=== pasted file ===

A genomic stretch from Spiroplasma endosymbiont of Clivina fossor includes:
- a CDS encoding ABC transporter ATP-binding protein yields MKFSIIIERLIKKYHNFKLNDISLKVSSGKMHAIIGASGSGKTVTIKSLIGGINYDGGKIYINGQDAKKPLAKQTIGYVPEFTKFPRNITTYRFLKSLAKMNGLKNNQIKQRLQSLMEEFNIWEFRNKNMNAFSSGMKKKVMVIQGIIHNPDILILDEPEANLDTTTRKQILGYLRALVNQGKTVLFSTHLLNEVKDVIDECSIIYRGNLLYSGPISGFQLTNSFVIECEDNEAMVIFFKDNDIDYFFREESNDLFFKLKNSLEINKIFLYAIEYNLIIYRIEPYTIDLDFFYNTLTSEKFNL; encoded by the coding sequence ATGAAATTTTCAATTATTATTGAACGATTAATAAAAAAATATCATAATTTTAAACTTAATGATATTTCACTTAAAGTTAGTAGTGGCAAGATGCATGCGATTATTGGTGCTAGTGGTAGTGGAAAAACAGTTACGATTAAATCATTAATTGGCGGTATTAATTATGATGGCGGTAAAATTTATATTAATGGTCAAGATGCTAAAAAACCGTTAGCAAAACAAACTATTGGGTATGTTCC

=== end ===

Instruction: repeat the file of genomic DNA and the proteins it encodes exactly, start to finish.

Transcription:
A genomic stretch from Spiroplasma endosymbiont of Clivina fossor includes:
- a CDS encoding ABC transporter ATP-binding protein yields MKFSIIIERLIKKYHNFKLNDISLKVSSGKMHAIIGASGSGKTVTIKSLIGGINYDGGKIYINGQDAKKPLAKQTIGYVPEFTKFPRNITTYRFLKSLAKMNGLKNNQIKQRLQSLMEEFNIWEFRNKNMNAFSSGMKKKVMVIQGIIHNPDILILDEPEANLDTTTRKQILGYLRALVNQGKTVLFSTHLLNEVKDVIDECSIIYRGNLLYSGPISGFQLTNSFVIECEDNEAMVIFFKDNDIDYFFREESNDLFFKLKNSLEINKIFLYAIEYNLIIYRIEPYTIDLDFFYNTLTSEKFNL; encoded by the coding sequence ATGAAATTTTCAATTATTATTGAACGATTAATAAAAAAATATCATAATTTTAAACTTAATGATATTTCACTTAAAGTTAGTAGTGGCAAGATGCATGCGATTATTGGTGCTAGTGGTAGTGGAAAAACAGTTACGATTAAATCATTAATTGGCGGTATTAATTATGATGGCGGTAAAATTTATATTAATGGTCAAGATGCTAAAAAACCGTTAGCAAAACAAACTATTGGGTATGTTCC